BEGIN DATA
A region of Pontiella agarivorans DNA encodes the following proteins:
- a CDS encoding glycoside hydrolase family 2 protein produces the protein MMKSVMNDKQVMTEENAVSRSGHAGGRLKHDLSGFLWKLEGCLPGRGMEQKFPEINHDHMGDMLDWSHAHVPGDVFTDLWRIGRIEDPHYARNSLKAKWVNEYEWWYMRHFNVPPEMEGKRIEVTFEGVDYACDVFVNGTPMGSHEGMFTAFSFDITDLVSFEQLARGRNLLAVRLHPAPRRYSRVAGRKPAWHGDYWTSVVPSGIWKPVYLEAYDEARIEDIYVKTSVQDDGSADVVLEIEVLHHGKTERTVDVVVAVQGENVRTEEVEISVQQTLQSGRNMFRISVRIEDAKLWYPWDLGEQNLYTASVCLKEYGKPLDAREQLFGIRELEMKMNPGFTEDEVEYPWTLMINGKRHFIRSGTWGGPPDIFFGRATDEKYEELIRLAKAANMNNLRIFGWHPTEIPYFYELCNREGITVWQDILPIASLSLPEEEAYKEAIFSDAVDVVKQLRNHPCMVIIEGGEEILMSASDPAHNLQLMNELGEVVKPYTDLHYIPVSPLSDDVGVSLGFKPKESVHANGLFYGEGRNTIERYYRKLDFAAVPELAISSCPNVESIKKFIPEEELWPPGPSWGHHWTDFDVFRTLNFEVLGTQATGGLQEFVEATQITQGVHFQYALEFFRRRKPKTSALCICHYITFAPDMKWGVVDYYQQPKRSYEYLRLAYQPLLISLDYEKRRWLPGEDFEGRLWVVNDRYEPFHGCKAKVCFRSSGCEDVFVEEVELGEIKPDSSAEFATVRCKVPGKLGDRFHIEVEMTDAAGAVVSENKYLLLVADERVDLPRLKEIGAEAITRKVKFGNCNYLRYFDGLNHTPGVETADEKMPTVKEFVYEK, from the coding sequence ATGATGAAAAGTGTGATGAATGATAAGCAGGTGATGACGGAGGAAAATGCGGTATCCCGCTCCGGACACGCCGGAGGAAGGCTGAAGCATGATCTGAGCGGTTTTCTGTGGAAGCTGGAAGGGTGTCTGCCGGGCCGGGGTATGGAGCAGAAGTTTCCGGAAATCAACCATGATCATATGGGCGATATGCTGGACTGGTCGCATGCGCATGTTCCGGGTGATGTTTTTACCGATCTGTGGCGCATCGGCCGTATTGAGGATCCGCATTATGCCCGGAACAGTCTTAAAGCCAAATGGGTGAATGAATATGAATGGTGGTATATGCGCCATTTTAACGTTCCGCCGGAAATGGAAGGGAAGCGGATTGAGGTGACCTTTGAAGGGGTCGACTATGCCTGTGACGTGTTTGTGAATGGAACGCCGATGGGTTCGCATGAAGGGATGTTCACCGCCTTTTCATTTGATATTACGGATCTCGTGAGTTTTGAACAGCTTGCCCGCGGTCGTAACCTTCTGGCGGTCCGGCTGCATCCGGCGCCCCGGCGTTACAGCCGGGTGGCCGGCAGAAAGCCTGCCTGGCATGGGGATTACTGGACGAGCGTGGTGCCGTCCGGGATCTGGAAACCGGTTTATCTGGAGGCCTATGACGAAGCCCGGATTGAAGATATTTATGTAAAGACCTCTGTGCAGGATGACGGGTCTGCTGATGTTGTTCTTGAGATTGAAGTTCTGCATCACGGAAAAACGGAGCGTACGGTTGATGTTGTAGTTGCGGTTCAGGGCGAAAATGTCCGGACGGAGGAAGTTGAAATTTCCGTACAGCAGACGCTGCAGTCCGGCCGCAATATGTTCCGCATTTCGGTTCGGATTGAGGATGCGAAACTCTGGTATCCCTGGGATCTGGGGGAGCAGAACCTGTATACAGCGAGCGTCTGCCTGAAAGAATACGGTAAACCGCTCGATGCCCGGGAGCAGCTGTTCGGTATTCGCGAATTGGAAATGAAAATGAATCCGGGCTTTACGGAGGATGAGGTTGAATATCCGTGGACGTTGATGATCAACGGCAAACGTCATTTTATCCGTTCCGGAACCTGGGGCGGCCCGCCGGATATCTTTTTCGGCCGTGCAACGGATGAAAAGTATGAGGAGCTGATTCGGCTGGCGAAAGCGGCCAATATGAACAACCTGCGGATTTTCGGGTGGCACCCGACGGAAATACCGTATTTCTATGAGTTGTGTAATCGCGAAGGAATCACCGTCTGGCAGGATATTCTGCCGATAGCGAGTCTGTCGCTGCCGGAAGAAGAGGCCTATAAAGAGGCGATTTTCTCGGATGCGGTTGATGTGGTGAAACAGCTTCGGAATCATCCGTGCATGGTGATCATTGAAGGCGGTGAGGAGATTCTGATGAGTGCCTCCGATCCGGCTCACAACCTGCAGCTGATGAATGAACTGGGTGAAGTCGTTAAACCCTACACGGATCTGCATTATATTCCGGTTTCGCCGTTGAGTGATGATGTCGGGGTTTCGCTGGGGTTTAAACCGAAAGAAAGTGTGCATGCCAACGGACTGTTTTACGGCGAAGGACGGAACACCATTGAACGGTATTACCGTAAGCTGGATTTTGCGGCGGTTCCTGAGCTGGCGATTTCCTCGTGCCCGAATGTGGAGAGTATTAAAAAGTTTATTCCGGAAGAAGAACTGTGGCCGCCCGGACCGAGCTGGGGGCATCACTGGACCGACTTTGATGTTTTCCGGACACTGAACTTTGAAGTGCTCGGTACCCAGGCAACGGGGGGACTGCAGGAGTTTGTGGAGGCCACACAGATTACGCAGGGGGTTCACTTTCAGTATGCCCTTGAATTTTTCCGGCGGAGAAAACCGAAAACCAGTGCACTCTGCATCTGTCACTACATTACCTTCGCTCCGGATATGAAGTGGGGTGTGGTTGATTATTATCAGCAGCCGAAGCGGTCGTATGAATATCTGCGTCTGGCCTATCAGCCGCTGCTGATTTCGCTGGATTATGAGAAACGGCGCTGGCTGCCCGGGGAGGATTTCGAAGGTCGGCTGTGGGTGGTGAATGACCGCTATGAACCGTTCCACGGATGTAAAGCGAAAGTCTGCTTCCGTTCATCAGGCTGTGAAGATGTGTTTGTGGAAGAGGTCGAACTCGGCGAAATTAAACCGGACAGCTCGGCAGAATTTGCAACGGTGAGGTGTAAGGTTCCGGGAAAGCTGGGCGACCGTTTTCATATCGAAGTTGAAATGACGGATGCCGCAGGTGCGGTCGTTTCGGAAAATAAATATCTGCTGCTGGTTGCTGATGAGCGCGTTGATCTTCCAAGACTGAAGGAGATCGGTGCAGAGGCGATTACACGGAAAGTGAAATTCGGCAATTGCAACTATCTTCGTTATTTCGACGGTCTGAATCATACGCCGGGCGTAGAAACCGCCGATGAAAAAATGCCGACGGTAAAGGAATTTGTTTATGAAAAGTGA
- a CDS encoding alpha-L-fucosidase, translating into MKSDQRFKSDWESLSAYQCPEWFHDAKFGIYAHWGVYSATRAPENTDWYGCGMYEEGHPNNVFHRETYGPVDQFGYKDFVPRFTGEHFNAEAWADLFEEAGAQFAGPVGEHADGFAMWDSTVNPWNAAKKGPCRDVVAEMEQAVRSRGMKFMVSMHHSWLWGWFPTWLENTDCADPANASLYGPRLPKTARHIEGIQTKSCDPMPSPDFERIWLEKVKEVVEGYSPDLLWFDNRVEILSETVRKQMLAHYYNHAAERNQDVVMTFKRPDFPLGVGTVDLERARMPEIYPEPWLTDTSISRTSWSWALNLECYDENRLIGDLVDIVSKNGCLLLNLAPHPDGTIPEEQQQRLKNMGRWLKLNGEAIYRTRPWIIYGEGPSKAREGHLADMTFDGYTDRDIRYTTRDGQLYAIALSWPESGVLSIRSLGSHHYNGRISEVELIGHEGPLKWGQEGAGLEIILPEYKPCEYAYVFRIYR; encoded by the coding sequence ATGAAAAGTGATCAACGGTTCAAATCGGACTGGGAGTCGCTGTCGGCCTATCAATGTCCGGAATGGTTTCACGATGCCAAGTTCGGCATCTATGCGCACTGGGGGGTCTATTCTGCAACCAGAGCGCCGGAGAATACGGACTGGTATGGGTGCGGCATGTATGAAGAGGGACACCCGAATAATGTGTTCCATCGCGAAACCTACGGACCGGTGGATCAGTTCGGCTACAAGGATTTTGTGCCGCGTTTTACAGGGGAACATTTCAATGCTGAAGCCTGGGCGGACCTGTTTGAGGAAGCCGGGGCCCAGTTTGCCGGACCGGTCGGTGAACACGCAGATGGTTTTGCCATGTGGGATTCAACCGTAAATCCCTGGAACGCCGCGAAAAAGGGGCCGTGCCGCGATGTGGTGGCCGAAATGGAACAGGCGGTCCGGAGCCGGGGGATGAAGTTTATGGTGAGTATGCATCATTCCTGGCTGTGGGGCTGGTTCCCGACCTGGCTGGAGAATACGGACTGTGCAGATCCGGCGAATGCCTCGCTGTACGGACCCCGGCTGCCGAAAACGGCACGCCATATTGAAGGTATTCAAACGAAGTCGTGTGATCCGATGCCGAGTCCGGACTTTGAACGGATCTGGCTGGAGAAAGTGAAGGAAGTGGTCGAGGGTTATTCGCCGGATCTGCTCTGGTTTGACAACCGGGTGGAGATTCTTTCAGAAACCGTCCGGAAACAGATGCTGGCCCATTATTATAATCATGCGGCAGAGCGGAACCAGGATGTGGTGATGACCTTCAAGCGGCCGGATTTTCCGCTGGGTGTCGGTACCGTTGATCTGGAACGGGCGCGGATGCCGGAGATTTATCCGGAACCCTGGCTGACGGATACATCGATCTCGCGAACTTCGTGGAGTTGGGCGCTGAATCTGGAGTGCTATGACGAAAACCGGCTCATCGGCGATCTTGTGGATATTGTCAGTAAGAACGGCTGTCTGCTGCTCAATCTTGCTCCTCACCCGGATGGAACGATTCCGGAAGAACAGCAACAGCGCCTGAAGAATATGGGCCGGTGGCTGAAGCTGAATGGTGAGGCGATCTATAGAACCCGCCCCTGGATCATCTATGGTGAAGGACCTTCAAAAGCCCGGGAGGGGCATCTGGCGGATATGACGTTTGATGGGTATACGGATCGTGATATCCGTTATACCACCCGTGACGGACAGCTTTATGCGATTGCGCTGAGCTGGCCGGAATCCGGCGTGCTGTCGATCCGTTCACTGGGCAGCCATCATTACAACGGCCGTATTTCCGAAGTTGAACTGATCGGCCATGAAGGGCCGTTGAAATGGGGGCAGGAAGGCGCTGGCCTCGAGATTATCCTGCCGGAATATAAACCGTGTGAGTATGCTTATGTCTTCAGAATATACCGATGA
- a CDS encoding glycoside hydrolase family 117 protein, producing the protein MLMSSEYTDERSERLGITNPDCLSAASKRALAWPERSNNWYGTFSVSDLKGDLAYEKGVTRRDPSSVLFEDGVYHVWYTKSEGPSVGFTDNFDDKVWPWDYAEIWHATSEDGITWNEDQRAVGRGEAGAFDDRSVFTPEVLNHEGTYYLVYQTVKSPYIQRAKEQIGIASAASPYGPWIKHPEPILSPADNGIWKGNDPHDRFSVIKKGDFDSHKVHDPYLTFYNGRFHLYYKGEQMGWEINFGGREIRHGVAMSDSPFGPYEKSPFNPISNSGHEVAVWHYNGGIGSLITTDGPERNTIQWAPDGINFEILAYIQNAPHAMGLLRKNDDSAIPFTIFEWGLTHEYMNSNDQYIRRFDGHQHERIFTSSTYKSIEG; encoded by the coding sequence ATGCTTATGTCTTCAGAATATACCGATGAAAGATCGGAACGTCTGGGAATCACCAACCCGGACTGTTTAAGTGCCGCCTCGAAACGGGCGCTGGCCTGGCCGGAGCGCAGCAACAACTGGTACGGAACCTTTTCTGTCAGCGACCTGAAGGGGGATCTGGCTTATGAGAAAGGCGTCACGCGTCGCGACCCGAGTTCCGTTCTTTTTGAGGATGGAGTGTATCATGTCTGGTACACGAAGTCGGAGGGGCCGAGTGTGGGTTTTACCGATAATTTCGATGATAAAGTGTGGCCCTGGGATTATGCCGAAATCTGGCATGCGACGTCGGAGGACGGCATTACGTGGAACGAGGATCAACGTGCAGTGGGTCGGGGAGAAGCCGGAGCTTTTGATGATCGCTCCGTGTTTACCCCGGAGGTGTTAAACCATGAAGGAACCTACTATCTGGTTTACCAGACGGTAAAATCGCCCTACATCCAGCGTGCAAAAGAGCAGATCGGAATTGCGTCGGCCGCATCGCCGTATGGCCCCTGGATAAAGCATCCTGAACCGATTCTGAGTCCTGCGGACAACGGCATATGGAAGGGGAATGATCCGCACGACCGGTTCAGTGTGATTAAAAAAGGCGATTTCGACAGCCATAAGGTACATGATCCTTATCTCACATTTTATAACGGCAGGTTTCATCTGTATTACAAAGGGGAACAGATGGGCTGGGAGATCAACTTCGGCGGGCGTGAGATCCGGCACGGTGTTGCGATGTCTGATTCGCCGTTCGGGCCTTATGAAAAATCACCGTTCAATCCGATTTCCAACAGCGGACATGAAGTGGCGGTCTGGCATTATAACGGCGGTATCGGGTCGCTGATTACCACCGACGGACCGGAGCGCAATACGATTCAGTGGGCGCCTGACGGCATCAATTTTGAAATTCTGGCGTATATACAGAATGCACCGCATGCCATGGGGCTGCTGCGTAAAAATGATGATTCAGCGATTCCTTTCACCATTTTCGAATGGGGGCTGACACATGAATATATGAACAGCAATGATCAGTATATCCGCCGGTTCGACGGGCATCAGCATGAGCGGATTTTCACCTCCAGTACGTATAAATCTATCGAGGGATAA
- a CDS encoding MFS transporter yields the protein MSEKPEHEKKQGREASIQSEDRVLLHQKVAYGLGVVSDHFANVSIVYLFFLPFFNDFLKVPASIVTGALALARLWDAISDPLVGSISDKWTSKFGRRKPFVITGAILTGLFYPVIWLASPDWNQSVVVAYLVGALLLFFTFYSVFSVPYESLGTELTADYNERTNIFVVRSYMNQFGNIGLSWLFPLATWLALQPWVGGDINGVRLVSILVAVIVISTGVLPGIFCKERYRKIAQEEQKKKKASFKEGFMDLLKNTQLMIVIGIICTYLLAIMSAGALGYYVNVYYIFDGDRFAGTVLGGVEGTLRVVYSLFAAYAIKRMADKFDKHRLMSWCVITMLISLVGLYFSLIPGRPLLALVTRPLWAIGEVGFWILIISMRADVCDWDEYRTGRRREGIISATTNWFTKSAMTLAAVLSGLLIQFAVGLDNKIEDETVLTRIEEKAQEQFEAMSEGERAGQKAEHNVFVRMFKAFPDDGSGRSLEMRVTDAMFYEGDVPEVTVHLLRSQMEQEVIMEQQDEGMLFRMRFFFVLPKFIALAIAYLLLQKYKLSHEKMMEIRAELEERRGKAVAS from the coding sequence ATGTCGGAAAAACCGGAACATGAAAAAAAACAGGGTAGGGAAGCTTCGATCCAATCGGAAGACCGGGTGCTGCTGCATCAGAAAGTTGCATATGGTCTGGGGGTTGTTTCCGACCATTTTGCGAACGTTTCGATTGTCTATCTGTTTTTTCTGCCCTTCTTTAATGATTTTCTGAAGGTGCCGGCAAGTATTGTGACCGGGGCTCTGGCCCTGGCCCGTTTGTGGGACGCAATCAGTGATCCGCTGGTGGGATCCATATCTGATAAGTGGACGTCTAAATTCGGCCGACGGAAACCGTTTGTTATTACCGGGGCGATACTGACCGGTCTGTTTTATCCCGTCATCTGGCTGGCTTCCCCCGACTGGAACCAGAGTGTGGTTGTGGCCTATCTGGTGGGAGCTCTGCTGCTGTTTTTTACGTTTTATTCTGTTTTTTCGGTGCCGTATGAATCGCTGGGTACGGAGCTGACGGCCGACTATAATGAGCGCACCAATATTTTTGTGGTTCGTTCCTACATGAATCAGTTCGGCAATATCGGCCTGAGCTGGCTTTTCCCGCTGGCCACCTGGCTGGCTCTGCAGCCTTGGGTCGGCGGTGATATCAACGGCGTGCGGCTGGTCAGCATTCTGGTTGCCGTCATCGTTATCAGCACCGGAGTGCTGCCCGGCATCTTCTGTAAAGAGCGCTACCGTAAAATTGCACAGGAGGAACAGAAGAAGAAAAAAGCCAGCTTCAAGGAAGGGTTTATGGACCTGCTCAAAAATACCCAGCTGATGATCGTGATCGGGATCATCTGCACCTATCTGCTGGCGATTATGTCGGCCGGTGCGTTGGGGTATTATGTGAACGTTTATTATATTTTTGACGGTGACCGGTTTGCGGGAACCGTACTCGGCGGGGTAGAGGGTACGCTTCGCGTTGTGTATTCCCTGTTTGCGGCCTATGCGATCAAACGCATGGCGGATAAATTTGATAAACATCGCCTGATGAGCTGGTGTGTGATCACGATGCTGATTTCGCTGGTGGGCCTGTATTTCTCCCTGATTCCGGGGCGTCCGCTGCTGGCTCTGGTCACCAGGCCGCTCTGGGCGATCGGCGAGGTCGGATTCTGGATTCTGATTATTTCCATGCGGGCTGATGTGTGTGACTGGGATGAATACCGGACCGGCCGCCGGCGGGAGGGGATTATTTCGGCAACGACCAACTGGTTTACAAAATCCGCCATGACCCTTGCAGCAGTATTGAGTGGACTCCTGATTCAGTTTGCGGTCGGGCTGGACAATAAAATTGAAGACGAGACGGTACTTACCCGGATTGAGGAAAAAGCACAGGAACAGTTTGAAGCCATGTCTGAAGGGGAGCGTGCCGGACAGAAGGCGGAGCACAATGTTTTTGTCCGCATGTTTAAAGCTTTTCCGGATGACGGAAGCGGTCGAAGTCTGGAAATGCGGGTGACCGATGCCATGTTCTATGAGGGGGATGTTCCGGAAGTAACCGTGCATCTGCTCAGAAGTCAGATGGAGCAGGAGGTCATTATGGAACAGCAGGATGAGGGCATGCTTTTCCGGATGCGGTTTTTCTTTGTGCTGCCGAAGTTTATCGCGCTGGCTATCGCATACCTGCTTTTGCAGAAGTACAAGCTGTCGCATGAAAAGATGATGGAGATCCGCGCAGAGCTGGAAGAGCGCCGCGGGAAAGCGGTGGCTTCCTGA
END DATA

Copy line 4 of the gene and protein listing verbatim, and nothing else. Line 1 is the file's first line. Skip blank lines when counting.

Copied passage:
- a CDS encoding glycoside hydrolase family 117 protein, producing the protein MLMSSEYTDERSERLGITNPDCLSAASKRALAWPERSNNWYGTFSVSDLKGDLAYEKGVTRRDPSSVLFEDGVYHVWYTKSEGPSVGFTDNFDDKVWPWDYAEIWHATSEDGITWNEDQRAVGRGEAGAFDDRSVFTPEVLNHEGTYYLVYQTVKSPYIQRAKEQIGIASAASPYGPWIKHPEPILSPADNGIWKGNDPHDRFSVIKKGDFDSHKVHDPYLTFYNGRFHLYYKGEQMGWEINFGGREIRHGVAMSDSPFGPYEKSPFNPISNSGHEVAVWHYNGGIGSLITTDGPERNTIQWAPDGINFEILAYIQNAPHAMGLLRKNDDSAIPFTIFEWGLTHEYMNSNDQYIRRFDGHQHERIFTSSTYKSIEG; encoded by the coding sequence ATGCTTATGTCTTCAGAATATACCGATGAAAGATCGGAACGTCTGGGAATCACCAACCCGGACTGTTTAAGTGCCGCCTCGAAACGGGCGCTGGCCTGGCCGGAGCGCAGCAACAACTGGTACGGAACCTTTTCTGTCAGCGACCTGAAGGGGGATCTGGCTTATGAGAAAGGCGTCACGCGTCGCGACCCGAGTTCCGTTCTTTTTGAGGATGGAGTGTATCATGTCTGGTACACGAAGTCGGAGGGGCCGAGTGTGGGTTTTACCGATAATTTCGATGATAAAGTGTGGCCCTGGGATTATGCCGAAATCTGGCATGCGACGTCGGAGGACGGCATTACGTGGAACGAGGATCAACGTGCAGTGGGTCGGGGAGAAGCCGGAGCTTTTGATGATCGCTCCGTGTTTACCCCGGAGGTGTTAAACCATGAAGGAACCTACTATCTGGTTTACCAGACGGTAAAATCGCCCTACATCCAGCGTGCAAAAGAGCAGATCGGAATTGCGTCGGCCGCATCGCCGTATGGCCCCTGGATAAAGCATCCTGAACCGATTCTGAGTCCTGCGGACAACGGCATATGGAAGGGGAATGATCCGCACGACCGGTTCAGTGTGATTAAAAAAGGCGATTTCGACAGCCATAAGGTACATGATCCTTATCTCACATTTTATAACGGCAGGTTTCATCTGTATTACAAAGGGGAACAGATGGGCTGGGAGATCAACTTCGGCGGGCGTGAGATCCGGCACGGTGTTGCGATGTCTGATTCGCCGTTCGGGCCTTATGAAAAATCACCGTTCAATCCGATTTCCAACAGCGGACATGAAGTGGCGGTCTGGCATTATAACGGCGGTATCGGGTCGCTGATTACCACCGACGGACCGGAGCGCAATACGATTCAGTGGGCGCCTGACGGCATCAATTTTGAAATTCTGGCGTATATACAGAATGCACCGCATGCCATGGGGCTGCTGCGTAAAAATGATGATTCAGCGATTCCTTTCACCATTTTCGAATGGGGGCTGACACATGAATATATGAACAGCAATGATCAGTATATCCGCCGGTTCGACGGGCATCAGCATGAGCGGATTTTCACCTCCAGTACGTATAAATCTATCGAGGGATAA